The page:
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Modern and Contemporary Art
Artist: Jennifer Bartlett, American, born 1941, B.F.A. 1964, M.F.A. 1965



25 baked enamel-coated steel plates with silkscreened grid, Testor’s enamel, and felt-tipped pen

64 × 108 in. (162.6 × 274.3 cm)
image: 12 × 12 in. (30.5 × 30.5 cm)
Purchased with a gift from Agnes Gund and with the Janet and Simeon Braguin Fund

The installation piece Five is comprised of twenty-five plates, all of the same size, with screen-printed grids over which the artist painted. The five columns feature arrangements of colored dots governed by a distinct and complex logic of serial progression. Bartlett was influenced by the conceptual art of the 1960s, for which grids and serial composition were integral aesthetic strategies. Unlike the often stark, rule-bound work of conceptual artists such as Sol LeWitt, however, Bartlett was never interested in rigidity; she often made paintings that flirted with systems only to break them, and sometimes incorporated figurative imagery. Five is an instance of her more rule-bound, entirely abstract works. With their imperfect hand-drawn quality, the dots that characterize Bartlett’s work throughout the late 1960s and 1970s serve as an index of the meticulous process of the painting’s construction—their sheer quantity evokes the time it took to produce each piece. They also recall the pointillism of Georges Seurat, whose painting A Sunday on La Grande Jatte—1884 (1884/86, Art Institute of Chicago) inspired Bartlett as a young artist. Five is a quintessential work from the mature phase of the Bartlett’s production, preceding by several years her career-defining 988-plate painting, Rhapsody (1975–76, Museum of Modern Art, New York).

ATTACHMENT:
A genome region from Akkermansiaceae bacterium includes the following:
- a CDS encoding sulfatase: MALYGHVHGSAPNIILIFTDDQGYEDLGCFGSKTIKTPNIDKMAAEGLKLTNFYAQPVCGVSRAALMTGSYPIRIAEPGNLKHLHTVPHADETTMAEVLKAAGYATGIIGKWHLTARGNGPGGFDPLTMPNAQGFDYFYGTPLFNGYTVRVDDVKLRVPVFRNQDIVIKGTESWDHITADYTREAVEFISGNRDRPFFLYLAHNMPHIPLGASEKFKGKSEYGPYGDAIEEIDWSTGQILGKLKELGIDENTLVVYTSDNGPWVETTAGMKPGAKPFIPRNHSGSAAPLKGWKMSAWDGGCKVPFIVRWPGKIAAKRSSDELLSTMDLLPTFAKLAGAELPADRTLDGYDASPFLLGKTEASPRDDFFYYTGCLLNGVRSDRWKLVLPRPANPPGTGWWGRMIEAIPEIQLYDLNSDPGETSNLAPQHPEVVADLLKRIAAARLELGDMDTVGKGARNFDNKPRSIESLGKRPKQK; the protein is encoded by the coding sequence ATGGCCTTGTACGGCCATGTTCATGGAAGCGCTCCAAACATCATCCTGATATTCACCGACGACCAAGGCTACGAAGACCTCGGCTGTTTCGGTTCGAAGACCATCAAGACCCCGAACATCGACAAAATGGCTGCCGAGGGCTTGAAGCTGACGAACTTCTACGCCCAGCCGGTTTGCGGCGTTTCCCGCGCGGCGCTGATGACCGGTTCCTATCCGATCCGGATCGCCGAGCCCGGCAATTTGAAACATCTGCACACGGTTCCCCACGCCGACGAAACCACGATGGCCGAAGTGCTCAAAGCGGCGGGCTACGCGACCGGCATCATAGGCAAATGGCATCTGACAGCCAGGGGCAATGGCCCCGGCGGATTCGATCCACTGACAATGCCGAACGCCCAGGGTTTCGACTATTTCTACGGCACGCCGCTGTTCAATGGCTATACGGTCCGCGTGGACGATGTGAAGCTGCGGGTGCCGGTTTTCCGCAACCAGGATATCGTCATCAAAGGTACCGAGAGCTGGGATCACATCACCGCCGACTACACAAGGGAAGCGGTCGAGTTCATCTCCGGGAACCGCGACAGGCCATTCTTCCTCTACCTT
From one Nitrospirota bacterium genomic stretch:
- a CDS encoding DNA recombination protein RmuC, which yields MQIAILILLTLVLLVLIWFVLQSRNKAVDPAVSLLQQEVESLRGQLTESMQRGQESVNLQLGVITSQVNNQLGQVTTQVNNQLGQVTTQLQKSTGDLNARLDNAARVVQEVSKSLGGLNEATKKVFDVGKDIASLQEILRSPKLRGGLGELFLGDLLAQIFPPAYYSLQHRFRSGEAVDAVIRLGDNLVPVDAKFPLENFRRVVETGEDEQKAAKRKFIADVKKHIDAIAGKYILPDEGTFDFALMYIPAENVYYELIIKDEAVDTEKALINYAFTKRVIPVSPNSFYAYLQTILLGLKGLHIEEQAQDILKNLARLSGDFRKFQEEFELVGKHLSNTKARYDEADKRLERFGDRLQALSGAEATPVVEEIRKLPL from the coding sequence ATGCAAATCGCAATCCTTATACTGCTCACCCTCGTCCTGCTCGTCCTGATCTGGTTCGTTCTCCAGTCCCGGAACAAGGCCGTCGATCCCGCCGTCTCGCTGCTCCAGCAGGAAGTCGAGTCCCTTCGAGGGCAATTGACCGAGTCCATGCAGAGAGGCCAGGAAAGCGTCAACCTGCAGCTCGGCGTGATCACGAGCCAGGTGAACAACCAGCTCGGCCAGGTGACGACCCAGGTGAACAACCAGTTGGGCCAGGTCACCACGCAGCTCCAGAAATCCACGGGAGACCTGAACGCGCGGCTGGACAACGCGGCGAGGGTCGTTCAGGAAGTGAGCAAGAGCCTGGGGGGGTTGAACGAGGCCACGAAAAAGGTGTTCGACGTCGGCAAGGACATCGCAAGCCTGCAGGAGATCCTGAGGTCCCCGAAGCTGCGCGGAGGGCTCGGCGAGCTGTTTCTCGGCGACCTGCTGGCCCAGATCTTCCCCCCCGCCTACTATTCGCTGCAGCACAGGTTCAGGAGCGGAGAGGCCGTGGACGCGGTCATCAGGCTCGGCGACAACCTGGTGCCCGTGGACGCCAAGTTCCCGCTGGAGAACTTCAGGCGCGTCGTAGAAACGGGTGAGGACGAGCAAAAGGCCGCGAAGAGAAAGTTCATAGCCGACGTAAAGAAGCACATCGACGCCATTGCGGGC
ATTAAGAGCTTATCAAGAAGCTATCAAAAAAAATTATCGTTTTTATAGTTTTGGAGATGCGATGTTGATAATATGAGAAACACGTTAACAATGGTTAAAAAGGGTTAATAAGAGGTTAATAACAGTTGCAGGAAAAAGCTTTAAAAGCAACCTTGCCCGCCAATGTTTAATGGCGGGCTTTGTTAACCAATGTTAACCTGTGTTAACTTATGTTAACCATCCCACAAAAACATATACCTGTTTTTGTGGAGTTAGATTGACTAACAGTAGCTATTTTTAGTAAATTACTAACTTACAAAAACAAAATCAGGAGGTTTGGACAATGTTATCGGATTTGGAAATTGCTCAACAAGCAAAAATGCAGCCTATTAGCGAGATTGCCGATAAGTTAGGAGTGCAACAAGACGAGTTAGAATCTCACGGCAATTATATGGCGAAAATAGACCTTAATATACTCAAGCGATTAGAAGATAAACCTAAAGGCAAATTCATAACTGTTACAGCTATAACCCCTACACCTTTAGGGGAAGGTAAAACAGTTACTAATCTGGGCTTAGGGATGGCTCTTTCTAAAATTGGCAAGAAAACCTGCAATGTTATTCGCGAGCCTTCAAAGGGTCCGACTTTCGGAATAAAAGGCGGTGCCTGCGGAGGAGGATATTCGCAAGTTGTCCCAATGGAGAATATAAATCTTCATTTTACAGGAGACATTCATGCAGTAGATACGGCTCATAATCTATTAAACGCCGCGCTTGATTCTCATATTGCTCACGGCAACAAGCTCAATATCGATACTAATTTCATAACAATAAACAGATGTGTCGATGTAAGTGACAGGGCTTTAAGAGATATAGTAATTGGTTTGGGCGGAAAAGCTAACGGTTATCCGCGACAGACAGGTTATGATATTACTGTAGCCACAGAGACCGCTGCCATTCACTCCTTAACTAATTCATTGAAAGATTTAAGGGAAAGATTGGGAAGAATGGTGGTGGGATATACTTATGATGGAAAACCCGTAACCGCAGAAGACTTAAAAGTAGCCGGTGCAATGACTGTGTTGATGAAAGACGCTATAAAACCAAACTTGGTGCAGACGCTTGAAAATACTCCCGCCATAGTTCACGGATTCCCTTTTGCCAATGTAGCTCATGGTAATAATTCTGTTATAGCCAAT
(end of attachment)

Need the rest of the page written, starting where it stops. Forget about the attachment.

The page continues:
Made in United States
20th century

Purchased directly from the artist


Terrie Sultan and Klaus Ottmann, Jennifer Bartlett: History of the Universe - Works 1970–2011, exh. cat. (Water Mill, N.Y.: Parrish Art Museum, 2013), 19, ill.

Lisa Hodermarsky et al., On the Basis of Art: 150 Years of Women at Yale, exh. cat. (New Haven, Conn.: Yale University Art Gallery, 2021), 70, 116–17, 156, no. 18, fig. 1.

Note: This electronic record was created from historic documentation that does not necessarily reflect the Yale University Art Gallery’s complete or current knowledge about the object. Review and updating of such records is ongoing.